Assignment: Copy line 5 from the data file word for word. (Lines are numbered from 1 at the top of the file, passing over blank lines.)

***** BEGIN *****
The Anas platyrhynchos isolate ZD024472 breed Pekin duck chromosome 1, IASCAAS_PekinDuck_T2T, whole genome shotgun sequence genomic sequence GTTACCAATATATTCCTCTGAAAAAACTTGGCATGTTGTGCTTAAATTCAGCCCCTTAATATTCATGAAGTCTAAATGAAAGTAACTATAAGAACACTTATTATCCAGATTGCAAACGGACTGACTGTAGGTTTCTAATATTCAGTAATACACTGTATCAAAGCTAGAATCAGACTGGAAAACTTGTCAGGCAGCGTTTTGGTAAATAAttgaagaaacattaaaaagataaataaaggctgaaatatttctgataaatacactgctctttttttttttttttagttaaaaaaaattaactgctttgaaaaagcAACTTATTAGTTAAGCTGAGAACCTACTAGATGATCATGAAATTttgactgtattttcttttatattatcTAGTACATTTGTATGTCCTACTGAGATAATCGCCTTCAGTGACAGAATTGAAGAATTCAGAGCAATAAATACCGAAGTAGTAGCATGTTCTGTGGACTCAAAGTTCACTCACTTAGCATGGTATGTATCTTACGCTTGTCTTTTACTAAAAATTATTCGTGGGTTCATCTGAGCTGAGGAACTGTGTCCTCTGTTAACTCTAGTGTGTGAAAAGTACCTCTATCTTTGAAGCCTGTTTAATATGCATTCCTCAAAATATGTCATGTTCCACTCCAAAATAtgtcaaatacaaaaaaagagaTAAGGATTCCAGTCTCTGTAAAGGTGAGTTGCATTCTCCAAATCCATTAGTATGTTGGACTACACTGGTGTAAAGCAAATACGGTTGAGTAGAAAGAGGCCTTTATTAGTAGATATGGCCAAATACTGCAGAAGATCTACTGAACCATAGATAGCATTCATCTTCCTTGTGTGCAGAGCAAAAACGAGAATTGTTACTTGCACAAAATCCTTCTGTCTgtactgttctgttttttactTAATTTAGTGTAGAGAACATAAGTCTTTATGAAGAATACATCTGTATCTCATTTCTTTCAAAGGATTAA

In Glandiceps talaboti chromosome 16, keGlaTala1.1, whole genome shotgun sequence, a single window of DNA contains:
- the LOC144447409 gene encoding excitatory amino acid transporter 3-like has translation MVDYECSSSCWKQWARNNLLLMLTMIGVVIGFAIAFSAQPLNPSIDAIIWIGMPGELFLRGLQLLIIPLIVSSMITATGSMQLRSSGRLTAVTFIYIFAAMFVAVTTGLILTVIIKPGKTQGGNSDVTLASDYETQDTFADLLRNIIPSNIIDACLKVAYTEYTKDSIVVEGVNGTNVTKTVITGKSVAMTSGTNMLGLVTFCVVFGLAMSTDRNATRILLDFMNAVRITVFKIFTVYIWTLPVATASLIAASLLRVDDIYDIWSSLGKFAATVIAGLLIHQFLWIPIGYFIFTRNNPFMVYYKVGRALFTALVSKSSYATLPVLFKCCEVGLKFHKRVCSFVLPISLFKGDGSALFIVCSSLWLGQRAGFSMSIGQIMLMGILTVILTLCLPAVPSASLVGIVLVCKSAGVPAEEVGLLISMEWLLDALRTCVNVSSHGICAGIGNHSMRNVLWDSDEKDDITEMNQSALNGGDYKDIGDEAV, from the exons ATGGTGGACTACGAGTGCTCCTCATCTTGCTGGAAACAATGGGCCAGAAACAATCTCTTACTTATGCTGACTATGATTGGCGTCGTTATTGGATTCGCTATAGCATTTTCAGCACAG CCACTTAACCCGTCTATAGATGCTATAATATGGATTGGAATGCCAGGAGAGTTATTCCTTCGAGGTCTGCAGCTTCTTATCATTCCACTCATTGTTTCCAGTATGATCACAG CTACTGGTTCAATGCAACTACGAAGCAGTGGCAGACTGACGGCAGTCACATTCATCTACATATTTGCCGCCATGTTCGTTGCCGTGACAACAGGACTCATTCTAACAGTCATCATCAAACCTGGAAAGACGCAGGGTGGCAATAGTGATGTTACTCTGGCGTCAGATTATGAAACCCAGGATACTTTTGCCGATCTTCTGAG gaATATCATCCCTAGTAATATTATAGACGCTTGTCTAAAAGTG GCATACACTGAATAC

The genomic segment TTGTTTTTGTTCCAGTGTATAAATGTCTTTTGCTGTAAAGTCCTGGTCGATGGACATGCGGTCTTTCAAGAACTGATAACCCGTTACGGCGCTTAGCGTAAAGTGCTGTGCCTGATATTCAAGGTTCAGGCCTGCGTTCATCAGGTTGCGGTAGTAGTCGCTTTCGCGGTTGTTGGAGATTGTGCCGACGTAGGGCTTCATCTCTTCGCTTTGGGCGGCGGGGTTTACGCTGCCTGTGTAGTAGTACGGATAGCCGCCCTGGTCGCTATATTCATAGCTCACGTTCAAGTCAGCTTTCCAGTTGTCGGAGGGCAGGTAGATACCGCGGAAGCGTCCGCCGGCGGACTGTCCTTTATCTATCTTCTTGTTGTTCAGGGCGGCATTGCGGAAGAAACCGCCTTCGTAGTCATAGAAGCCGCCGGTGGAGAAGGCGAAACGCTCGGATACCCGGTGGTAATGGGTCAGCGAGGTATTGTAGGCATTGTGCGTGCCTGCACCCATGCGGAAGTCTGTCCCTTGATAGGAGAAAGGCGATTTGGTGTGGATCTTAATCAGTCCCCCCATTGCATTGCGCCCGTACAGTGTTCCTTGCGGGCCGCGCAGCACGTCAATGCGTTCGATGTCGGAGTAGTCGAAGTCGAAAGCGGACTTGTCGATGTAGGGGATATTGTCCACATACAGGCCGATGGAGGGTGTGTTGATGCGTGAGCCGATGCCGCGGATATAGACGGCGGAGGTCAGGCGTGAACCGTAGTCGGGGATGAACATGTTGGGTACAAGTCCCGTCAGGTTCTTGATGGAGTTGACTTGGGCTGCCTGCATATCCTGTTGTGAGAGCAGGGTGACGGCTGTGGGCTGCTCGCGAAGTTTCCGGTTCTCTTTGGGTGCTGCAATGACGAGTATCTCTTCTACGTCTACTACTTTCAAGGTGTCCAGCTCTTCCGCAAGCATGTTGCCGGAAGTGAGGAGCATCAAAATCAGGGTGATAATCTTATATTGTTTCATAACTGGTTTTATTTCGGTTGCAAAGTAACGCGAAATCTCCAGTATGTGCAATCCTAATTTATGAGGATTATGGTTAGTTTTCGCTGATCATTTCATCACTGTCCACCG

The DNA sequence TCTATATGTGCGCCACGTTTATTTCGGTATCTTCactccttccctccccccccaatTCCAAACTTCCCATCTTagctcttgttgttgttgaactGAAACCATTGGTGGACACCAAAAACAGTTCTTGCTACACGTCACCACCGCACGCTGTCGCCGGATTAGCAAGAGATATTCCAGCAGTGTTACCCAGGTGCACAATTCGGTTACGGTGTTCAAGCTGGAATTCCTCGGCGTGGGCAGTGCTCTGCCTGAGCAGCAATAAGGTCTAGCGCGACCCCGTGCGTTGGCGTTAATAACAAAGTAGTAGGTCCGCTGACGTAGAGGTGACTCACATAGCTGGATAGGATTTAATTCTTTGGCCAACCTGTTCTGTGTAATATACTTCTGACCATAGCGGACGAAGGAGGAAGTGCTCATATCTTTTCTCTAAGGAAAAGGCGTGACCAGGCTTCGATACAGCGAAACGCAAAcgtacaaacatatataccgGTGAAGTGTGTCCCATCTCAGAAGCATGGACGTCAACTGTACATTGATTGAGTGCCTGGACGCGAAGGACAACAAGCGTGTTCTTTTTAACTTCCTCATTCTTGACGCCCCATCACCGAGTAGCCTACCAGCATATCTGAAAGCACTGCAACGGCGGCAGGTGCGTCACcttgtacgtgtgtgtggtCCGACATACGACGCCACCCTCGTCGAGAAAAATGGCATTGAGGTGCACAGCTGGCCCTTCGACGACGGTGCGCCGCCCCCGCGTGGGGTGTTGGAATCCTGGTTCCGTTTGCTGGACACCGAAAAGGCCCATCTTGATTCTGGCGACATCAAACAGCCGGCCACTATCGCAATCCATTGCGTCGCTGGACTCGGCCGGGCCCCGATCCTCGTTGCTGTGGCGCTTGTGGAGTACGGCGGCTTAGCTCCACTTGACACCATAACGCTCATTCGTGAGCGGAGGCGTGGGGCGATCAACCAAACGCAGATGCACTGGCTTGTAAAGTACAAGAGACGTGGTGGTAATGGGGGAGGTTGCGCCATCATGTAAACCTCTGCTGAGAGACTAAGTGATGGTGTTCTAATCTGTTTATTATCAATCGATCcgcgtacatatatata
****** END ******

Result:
The DNA sequence TCTATATGTGCGCCACGTTTATTTCGGTATCTTCactccttccctccccccccaatTCCAAACTTCCCATCTTagctcttgttgttgttgaactGAAACCATTGGTGGACACCAAAAACAGTTCTTGCTACACGTCACCACCGCACGCTGTCGCCGGATTAGCAAGAGATATTCCAGCAGTGTTACCCAGGTGCACAATTCGGTTACGGTGTTCAAGCTGGAATTCCTCGGCGTGGGCAGTGCTCTGCCTGAGCAGCAATAAGGTCTAGCGCGACCCCGTGCGTTGGCGTTAATAACAAAGTAGTAGGTCCGCTGACGTAGAGGTGACTCACATAGCTGGATAGGATTTAATTCTTTGGCCAACCTGTTCTGTGTAATATACTTCTGACCATAGCGGACGAAGGAGGAAGTGCTCATATCTTTTCTCTAAGGAAAAGGCGTGACCAGGCTTCGATACAGCGAAACGCAAAcgtacaaacatatataccgGTGAAGTGTGTCCCATCTCAGAAGCATGGACGTCAACTGTACATTGATTGAGTGCCTGGACGCGAAGGACAACAAGCGTGTTCTTTTTAACTTCCTCATTCTTGACGCCCCATCACCGAGTAGCCTACCAGCATATCTGAAAGCACTGCAACGGCGGCAGGTGCGTCACcttgtacgtgtgtgtggtCCGACATACGACGCCACCCTCGTCGAGAAAAATGGCATTGAGGTGCACAGCTGGCCCTTCGACGACGGTGCGCCGCCCCCGCGTGGGGTGTTGGAATCCTGGTTCCGTTTGCTGGACACCGAAAAGGCCCATCTTGATTCTGGCGACATCAAACAGCCGGCCACTATCGCAATCCATTGCGTCGCTGGACTCGGCCGGGCCCCGATCCTCGTTGCTGTGGCGCTTGTGGAGTACGGCGGCTTAGCTCCACTTGACACCATAACGCTCATTCGTGAGCGGAGGCGTGGGGCGATCAACCAAACGCAGATGCACTGGCTTGTAAAGTACAAGAGACGTGGTGGTAATGGGGGAGGTTGCGCCATCATGTAAACCTCTGCTGAGAGACTAAGTGATGGTGTTCTAATCTGTTTATTATCAATCGATCcgcgtacatatatata